Document Type:Technical Results
The Product you are trying to access is no longer available.
If you need assistance, contact the Order Center for help accessing this document, 1-800-313-3774 Option 2 or 650-855-2121. You may also send an email to firstname.lastname@example.org.
While CO2 is the most abundant greenhouse gas (GHG), a number of other gases contribute to increasing concentration of GHGs including methane and nitrous oxide. These GHGs also represent opportunities for mitigating potential future climate change. Non- CO2 GHG abatement measures provide policy-makers and compliance entities with another potential strategy for managing GHGs. Having additional strategies implies greater flexibility for managing compliance costs and uncertainty. Non- CO2 GHG emissions sources and abatement opportunities vary by location due to regional differences in the composition of emissions, applicability of abatement measures, and market conditions. However, abatement measure analyses to date for the United States have not considered sub-national heterogeneity, which is relevant to regional decision-making and the distribution of potential GHG abatement compliance costs and revenues. This work was undertaken to estimate U.S. regional abatement costs and potential for key non- CO2 GHG sources. Specifically, this study estimated annual GHG abatement supply curves, referred to as marginal abatement cost (MAC) curves, for 2010 to 2030 at five year increments for fifteen U.S. regions and four major non- CO2 GHG emitting sectors: coal mining, natural gas and oil systems, municipal solid waste landfills, and nitric and adipic acid production. State level estimates of baseline emissions and abatement measure adoption costs and performance were computed and aggregated to regions.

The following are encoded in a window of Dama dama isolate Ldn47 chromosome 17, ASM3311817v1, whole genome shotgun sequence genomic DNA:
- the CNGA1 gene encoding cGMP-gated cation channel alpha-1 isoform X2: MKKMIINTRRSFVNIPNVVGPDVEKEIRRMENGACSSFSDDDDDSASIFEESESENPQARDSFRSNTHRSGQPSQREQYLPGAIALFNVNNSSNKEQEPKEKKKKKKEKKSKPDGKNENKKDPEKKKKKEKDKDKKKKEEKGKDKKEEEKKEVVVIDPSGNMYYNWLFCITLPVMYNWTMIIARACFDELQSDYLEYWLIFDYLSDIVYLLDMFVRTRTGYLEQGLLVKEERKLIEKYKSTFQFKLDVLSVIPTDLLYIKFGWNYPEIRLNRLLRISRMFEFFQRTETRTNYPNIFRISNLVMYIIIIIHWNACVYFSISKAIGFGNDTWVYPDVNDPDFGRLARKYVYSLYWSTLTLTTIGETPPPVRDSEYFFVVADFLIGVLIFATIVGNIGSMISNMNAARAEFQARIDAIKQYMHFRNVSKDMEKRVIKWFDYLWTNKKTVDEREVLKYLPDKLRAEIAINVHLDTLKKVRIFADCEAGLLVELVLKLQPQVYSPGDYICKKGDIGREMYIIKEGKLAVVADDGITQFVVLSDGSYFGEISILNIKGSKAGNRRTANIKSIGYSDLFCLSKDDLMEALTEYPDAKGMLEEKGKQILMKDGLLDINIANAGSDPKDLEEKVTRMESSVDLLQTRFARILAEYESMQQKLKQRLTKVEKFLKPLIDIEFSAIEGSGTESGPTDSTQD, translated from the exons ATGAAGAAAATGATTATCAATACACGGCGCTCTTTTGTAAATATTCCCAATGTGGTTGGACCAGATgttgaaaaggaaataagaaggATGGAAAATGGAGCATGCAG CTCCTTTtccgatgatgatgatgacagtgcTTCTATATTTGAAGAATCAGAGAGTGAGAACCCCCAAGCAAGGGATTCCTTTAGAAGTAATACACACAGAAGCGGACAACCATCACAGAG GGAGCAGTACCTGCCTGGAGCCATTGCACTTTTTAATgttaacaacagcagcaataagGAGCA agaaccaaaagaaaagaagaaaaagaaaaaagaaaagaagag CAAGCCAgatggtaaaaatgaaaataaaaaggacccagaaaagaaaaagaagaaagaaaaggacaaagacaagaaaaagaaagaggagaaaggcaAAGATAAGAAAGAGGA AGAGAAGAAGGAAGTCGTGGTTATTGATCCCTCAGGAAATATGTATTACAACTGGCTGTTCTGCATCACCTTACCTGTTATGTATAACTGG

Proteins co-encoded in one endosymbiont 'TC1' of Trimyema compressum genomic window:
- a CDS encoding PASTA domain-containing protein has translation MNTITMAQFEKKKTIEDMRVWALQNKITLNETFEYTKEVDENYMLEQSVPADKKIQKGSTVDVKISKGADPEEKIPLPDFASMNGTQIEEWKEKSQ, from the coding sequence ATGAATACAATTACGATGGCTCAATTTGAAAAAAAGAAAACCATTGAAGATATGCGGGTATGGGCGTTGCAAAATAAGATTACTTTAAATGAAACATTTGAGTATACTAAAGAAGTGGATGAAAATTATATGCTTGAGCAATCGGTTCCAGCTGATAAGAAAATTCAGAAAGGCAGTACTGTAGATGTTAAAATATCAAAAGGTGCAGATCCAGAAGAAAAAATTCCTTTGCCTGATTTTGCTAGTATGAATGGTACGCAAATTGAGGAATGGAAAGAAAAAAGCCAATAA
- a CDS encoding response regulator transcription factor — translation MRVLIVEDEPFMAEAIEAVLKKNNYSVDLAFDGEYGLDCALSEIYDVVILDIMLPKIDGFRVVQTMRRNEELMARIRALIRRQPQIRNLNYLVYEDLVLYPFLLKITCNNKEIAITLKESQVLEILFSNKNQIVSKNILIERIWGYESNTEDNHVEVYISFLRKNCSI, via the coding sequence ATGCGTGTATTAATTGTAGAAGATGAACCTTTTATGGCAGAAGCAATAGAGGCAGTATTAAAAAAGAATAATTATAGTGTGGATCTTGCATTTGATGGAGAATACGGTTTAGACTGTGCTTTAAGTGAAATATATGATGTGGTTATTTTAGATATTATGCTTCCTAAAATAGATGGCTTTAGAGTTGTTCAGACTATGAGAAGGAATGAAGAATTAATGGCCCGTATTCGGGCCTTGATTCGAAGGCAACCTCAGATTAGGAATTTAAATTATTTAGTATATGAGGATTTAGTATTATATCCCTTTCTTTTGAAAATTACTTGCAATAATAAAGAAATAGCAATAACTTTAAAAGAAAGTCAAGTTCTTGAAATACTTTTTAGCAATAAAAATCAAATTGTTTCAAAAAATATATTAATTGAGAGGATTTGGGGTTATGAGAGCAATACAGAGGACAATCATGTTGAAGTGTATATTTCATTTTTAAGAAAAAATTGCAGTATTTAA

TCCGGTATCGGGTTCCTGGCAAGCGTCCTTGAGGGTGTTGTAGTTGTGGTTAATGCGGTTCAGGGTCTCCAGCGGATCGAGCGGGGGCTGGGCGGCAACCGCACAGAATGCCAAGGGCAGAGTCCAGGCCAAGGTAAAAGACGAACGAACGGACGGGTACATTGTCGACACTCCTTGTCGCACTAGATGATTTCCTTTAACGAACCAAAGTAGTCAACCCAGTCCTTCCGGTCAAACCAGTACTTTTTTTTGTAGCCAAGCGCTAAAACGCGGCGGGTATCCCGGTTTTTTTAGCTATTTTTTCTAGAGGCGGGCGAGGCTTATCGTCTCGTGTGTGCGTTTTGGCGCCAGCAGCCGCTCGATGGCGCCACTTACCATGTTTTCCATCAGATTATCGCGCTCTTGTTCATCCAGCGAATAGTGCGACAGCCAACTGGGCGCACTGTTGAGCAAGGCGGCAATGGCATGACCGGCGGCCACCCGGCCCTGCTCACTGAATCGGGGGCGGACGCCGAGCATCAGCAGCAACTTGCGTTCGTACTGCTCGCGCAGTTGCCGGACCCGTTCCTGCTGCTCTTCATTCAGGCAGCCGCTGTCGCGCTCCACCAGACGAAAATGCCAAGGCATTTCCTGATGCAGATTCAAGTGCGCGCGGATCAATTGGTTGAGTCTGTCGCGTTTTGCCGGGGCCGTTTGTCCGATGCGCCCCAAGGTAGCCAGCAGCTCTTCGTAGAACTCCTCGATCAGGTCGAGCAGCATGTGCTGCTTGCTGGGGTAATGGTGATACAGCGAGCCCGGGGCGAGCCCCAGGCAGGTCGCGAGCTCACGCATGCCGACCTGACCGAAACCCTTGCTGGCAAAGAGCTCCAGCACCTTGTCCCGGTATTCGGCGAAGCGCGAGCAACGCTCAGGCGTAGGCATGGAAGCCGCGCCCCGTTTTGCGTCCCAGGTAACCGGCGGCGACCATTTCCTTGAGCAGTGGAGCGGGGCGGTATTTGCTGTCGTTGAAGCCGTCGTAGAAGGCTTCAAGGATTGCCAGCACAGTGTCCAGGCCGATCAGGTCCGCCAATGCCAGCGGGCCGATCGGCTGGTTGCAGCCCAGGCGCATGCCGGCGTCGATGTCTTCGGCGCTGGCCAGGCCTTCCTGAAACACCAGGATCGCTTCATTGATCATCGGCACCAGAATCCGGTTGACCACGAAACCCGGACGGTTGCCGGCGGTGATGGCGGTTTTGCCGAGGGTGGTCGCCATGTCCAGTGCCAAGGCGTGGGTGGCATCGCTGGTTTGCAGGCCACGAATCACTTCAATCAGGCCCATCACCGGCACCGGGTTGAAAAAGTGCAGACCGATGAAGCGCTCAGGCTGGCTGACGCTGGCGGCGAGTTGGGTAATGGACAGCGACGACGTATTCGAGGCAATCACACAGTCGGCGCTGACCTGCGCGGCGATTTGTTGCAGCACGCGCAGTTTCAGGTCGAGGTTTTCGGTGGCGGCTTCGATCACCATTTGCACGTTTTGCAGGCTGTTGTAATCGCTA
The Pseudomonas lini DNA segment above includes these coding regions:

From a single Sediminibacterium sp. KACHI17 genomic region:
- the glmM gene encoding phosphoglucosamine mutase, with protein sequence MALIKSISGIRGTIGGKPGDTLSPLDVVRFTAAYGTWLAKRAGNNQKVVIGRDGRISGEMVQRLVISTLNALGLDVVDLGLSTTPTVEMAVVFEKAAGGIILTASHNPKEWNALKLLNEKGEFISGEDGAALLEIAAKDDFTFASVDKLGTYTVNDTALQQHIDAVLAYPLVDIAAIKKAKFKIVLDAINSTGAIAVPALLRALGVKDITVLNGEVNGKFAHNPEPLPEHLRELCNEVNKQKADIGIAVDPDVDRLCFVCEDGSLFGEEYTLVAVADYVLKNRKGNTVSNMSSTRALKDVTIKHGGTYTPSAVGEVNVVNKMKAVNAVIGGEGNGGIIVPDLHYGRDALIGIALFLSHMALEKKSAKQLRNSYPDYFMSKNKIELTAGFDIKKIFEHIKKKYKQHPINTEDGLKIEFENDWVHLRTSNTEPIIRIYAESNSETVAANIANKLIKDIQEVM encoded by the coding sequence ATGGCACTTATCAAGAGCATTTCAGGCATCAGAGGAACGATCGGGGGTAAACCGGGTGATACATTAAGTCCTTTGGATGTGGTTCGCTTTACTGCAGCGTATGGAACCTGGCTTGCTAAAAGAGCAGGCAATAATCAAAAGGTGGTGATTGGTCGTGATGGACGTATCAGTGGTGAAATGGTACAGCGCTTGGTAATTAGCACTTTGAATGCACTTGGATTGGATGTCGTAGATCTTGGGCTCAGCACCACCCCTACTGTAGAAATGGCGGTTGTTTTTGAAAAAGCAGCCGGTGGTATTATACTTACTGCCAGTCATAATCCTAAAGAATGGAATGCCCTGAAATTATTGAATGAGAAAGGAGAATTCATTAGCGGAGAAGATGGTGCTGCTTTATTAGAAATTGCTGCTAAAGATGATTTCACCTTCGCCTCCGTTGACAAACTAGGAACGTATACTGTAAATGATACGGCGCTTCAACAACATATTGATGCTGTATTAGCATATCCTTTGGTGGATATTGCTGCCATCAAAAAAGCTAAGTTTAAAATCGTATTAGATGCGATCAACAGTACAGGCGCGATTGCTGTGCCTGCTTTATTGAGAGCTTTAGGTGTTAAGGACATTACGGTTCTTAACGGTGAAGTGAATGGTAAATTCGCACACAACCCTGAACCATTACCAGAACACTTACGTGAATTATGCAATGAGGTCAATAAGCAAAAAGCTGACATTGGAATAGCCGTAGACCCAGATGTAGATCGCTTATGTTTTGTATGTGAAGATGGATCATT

Nationally, total current U.S. GHG abatement supply (2010) is estimated at 85 Mt CO2e/year at $10/t CO2e and 110 Mt CO2e/year at $30/t CO2e. Over time, abatement supply is expected to increase, such that abatement supply in 2030 will be 120 Mt CO2/year at $10 and 160 at $30/t CO2. The majority of abatement is for oil and gas sector emissions, followed by coal-mine emissions, then emissions from adipic and nitric acid and landfills. Future non- CO2GHG vary significantly by region, emission source, and abatement potential. Abatement supply is largest in Texas and Southwest Central, followed by Southeast Central, Mountain North, and a portion of Northeast Central. Abatement supply is smallest in the New York, New England, and Pacific regions. Abatement potential was estimated for only a fraction of U.S. emissions from the sources considered—e.g., 35-50% of eligible emissions across regions can be abated at $30/tCO2e, with the fraction of total emissions abated even less (30% nationally).
For further information about EPRI, call the EPRI Customer Assistance Center at (800) 313-3774 or email email@example.com